Let Your Voice Be Heard

Let Your Voice Be Heard

A cappella competition bigger, better than ever 

 The aca-awesome Walton Arts Center-produced VoiceJam A Cappella Festival returns to Fayetteville for its fourth consecutive year. The festival will see groups from across the nation take to the Baum Walker stage in competition and will give local and visiting musicians the opportunity to enhance their skills through workshops. It will again host the “father of contemporary a cappella” and producer of NBC’s “The Sing-Off,” Deke Sharon. Just before their arrival in Fayetteville, What’s Up! heard from a few of the competitors:

Impromptu – Indianapolis

“Because we all come from such different vocal backgrounds, we all have the ability to sing solos within the group, so we have a wide variety of styles and genres that we could hit,” says Edric Mitchell, a member of the only community group (not part of a school) participating in this year’s competition. “We [also] have three of us that are capable of arranging our own music for the group. I do think that sets us apart from a lot of groups, as well. A lot of groups purchase their arrangements from other people — which is great because there are always people out there getting work arranging for a group — but it really is something special for us to be able to put our own spin on the entire arrangement that we want to do.”

Mind the Gap — University of Oregon (Eugene, Ore.)

“It’s a much more personal experience being your own instrument and having to convey the message based on your voice and your face and in a group setting, as well,” says Mind the Gap member and business manager Emilie Ormsby. The group took third in the 2016 VoiceJam competition and returns this year. “Mind the Gap opened me up to the emotional part of a cappella, for sure. A lot of our songs — including one we’re actually competing with called ‘Till It Happens to You,’ it’s very personal to each of us. The song itself was … written for sexual assault awareness, but each of us take it in our [own] sense and convey this really just deep message from each of us personally. To be able to do that on a stage all together, it’s unlike anything else.”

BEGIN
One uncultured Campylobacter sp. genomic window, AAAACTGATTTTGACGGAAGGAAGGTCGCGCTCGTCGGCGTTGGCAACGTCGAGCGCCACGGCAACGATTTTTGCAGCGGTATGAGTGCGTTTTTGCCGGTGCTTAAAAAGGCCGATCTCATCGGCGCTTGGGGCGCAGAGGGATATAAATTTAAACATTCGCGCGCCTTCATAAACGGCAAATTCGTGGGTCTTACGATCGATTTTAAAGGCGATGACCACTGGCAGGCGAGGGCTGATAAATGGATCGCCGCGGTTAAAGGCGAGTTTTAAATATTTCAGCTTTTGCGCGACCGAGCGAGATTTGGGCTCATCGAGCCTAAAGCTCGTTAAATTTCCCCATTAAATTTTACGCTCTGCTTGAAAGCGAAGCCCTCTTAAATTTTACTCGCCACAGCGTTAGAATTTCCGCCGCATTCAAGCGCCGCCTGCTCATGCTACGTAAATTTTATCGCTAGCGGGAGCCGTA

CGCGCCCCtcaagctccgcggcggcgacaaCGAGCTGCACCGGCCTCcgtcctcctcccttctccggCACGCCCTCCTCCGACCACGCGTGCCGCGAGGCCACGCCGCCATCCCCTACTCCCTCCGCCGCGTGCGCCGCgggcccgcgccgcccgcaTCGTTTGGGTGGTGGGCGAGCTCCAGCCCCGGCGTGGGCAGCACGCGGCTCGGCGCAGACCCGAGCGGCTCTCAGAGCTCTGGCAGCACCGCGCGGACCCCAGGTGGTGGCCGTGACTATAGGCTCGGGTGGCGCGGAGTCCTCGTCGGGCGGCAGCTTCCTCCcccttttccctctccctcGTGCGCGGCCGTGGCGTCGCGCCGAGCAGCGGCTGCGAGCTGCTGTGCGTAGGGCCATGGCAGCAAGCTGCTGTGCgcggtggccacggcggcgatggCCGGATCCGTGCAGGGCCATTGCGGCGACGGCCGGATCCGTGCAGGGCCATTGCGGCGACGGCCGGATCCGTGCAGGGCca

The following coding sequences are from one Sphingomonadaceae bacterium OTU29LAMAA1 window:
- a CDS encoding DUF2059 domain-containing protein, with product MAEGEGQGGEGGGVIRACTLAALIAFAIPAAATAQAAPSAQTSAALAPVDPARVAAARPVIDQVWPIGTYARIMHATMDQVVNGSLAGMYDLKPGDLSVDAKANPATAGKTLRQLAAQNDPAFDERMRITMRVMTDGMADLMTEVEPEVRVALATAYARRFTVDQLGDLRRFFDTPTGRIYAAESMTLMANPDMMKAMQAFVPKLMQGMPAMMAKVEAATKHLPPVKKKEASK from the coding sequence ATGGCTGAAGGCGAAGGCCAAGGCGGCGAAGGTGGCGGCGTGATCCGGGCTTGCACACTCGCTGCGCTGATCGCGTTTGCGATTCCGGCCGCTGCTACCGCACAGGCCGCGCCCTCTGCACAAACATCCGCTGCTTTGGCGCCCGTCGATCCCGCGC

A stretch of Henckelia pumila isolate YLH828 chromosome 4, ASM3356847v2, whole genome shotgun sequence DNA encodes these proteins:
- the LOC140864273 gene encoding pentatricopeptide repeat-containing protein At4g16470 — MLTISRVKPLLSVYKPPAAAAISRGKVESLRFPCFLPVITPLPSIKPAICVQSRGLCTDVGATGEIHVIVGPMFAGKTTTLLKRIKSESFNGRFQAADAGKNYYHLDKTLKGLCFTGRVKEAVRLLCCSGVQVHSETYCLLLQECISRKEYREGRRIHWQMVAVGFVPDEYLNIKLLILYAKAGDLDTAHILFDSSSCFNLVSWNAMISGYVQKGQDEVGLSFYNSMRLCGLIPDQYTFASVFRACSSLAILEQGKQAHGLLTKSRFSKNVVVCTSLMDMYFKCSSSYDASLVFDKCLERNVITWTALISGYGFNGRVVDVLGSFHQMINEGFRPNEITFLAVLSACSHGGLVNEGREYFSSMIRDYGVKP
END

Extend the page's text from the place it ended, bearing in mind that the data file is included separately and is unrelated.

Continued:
Ars Nova — Miami Valley School (Dayton, Ohio)

“We always try to say something a little deeper with our music — we’re not there just to sing pop songs and sound good. We’re making a point when we’re on that stage,” says Taylor Felder, high school senior and member of VoiceJam’s only high school competitor Ars Nova. “We don’t want to just be a good high school a cappella group; we want to be a good a cappella group. And I think by seeing not just other high school groups, but experiencing and learning from college groups and groups made up [of] young adults, we can learn a lot.”

“What this group brings is a lot of depth of emotional resonance,” adds director of vocal music at Miami Valley School Christopher Diaz. “I think a lot of times, young people, their feelings are dismissed as cursory or burgeoning — not as valuable or resonant as that which adults feel. So when you see this set, you’re going to see a really thoughtful group of young people who understand the world is in gray scale — it isn’t in black and white. And this set is really about the marriage of the highs and lows, and hopefully bringing them together under an umbrella of hope.”



VoiceJam Festival

WHEN — VoicePlay headliner concert, 7:30 p.m. April 6; VoiceJam competition, 7:30 p.m. April 7

WHERE — Walton Arts Center in Fayetteville

COST — VoicePlay concert $15-$30; VoiceJam competition $19-$39

INFO — 443-5600, waltonartscenter.org

FYI — Visit website for full schedule, plus details on workshops.

Categories: Entertainment, Music